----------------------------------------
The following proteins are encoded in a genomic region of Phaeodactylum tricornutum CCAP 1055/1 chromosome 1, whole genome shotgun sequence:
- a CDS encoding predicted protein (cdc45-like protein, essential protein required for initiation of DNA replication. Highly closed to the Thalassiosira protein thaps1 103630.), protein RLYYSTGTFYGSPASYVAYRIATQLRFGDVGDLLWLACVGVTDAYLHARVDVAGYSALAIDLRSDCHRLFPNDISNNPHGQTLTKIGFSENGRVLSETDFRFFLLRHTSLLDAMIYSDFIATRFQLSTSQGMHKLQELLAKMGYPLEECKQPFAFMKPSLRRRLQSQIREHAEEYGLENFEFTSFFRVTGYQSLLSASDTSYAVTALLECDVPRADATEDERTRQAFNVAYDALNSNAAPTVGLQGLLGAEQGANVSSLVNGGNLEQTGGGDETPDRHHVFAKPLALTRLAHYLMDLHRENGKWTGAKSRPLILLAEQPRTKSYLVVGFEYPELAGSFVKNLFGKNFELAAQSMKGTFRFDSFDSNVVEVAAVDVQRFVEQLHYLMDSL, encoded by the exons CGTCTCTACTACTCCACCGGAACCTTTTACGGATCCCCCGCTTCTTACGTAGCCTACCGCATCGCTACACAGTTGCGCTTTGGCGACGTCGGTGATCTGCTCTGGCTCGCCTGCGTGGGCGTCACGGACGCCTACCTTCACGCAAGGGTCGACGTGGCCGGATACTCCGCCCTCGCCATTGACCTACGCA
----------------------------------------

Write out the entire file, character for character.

The following proteins are encoded in a genomic region of Phaeodactylum tricornutum CCAP 1055/1 chromosome 1, whole genome shotgun sequence:
- a CDS encoding predicted protein (cdc45-like protein, essential protein required for initiation of DNA replication. Highly closed to the Thalassiosira protein thaps1 103630.), protein RLYYSTGTFYGSPASYVAYRIATQLRFGDVGDLLWLACVGVTDAYLHARVDVAGYSALAIDLRSDCHRLFPNDISNNPHGQTLTKIGFSENGRVLSETDFRFFLLRHTSLLDAMIYSDFIATRFQLSTSQGMHKLQELLAKMGYPLEECKQPFAFMKPSLRRRLQSQIREHAEEYGLENFEFTSFFRVTGYQSLLSASDTSYAVTALLECDVPRADATEDERTRQAFNVAYDALNSNAAPTVGLQGLLGAEQGANVSSLVNGGNLEQTGGGDETPDRHHVFAKPLALTRLAHYLMDLHRENGKWTGAKSRPLILLAEQPRTKSYLVVGFEYPELAGSFVKNLFGKNFELAAQSMKGTFRFDSFDSNVVEVAAVDVQRFVEQLHYLMDSL, encoded by the exons CGTCTCTACTACTCCACCGGAACCTTTTACGGATCCCCCGCTTCTTACGTAGCCTACCGCATCGCTACACAGTTGCGCTTTGGCGACGTCGGTGATCTGCTCTGGCTCGCCTGCGTGGGCGTCACGGACGCCTACCTTCACGCAAGGGTCGACGTGGCCGGATACTCCGCCCTCGCCATTGACCTACGCA